The two St. Louis acquisitions Mercantile Bancorp. aims to complete over the next several months would bring its share of Missouiri deposits to nearly one fourth.

That's a big number, especially since there's a state law that prohibits banks from holding more than 13% of Missouri's deposit base.

But Mercantile is getting around the law because one of its proposed acquisitions - $9 billion-asset Roosevelt Financial Group Inc. - is a thrift, and Missouri law doesn't count thrift acquisitions toward the deposit cap. Mercantile is also buying $3.1 billion-asset Mark Twain Bancshares, a commercial bank.

Some people are angry about the thrift loophole, which Mercantile would be the first bank company to use.

"The law says what it says, but it doesn't have anything to do with the intent," said Jerry Sage, executive director of the Missouri Independent Bankers.

Mr. Sage, who heads a group steadfastly opposed to raising the deposit limit or allowing any company to circumvent it, said the statute was written in 1960, and though it doesn't expressly name savings and loans, it was meant to apply to all depository institutions.

Mr. Sage said he has asked a couple of lawyers to examine the law to determine if his group could challenge Mercantile's purchase of Roosevelt. He may also propose legislation to close the loophole.

Indeed, deposit caps are an issue the industry is going to have to address as consolidation continues. Forty-six states have such caps, which ranging from 10% in Iowa to 40% in New Mexico, according to the Conference of State Bank Supervisors.

The Midwest, one of the least consolidated areas of the country and one of the most active recently for bank mergers, has some of the strictest deposit limits.

Mercantile officials said even they were unsure if they could pull off the acquisition of Roosevelt until they presented the plan to Missouri banking officials.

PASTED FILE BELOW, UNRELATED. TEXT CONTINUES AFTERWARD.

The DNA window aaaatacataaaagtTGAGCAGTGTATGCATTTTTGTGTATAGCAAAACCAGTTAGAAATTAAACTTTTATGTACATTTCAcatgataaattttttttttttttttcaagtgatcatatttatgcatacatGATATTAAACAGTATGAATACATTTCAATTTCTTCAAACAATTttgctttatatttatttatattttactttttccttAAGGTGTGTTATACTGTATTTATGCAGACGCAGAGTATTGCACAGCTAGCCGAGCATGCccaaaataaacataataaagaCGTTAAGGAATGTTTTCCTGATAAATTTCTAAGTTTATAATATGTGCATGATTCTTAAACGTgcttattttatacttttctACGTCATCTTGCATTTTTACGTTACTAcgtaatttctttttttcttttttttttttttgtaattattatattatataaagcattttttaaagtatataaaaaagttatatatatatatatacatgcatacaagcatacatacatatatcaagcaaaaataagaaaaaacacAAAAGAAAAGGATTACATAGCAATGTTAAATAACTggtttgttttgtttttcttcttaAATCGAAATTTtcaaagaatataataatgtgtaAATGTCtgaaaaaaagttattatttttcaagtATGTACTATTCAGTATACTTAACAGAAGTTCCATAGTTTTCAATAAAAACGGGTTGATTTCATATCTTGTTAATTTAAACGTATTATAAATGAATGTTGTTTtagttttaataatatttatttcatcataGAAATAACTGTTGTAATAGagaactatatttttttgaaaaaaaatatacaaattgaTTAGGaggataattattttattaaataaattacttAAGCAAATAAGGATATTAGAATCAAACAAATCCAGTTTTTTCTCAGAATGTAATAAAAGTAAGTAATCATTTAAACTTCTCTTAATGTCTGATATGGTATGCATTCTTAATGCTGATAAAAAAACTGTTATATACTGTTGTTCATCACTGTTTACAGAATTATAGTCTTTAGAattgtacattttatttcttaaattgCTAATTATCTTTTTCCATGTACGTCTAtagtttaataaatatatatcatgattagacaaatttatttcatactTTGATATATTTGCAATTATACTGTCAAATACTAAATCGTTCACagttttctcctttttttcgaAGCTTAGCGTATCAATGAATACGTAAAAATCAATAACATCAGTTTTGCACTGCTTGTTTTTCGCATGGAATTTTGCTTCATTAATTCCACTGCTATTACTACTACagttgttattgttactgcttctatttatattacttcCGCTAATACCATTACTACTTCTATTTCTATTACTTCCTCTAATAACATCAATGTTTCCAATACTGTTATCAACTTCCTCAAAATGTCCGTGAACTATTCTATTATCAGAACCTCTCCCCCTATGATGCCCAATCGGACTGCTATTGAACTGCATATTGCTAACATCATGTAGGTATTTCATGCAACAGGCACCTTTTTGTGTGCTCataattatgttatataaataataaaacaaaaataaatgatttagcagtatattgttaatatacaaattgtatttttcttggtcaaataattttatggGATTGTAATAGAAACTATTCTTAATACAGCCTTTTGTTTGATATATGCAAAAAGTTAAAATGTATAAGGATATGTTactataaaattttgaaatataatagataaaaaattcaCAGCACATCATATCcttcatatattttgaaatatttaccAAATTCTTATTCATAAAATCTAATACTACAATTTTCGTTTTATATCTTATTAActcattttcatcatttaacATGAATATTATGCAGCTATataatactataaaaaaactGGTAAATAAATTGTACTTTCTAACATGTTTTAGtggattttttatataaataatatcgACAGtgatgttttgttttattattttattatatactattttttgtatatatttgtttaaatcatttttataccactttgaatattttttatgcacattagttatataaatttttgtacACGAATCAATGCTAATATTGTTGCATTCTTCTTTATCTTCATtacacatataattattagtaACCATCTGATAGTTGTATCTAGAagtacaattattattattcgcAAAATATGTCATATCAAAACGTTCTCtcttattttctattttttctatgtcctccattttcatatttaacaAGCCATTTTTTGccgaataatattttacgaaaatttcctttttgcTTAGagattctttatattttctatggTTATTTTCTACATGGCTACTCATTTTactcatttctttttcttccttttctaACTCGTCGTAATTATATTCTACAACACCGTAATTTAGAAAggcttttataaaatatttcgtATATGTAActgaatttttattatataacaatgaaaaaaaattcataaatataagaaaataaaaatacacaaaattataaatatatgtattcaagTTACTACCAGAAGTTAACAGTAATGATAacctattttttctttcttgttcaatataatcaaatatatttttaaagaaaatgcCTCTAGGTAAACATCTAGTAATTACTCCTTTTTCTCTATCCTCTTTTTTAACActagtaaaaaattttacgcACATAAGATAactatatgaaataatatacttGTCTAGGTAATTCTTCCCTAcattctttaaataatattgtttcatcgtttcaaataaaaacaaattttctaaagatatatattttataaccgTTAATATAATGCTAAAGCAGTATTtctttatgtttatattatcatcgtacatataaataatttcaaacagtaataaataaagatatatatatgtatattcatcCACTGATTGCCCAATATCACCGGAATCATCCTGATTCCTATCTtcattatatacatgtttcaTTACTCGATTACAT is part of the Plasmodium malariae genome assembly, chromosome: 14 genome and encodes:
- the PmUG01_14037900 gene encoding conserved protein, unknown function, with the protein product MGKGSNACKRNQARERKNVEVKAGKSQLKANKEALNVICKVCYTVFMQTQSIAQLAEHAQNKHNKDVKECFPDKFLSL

"It was a subject of debate," said John Beirise, Mercantile's group president of emerging markets. "We couldn't be sure until we had a concrete example and put it before the Missouri Department of Finance."

In the past, Mercantile had lobbied, along with the newly acquired Boatmen's Bancshares, to raise Missouri's deposit limit from 13% to 30%, but state lawmakers rejected the proposal. Mr. Beirise said Mercantile began investigating last year whether it could do a thrift merger within the confines of state law and began talking with Roosevelt late last summer.

"We focused on this throughout the year, did our homework, and it seemed likely we'd get a favorable ruling," Mr. Beirise said.

Missouri Commissioner of Finance Earl Manning said he told Mercantile a week before it announced its deal with Roosevelt that the acquisition would not violate the state's deposit cap law. He also said Mercantile could convert Roosevelt into a bank, which it plans to do in early 1998, within the guidelines of the law.

Still, it took many observers by surprise. "I'm not sure everybody completely understood it," said Max Cook, president of the Missouri Banker's Association. "Mercantile certainly understood it."

"The S&L statutes are full of things like this," said Ellen Lamb, a spokeswoman for the Conference of State Bank Supervisors. S&Ls "were very small institutions" when these laws were being written, she said. "Obviously, the industry has far outgrown its legal structure."

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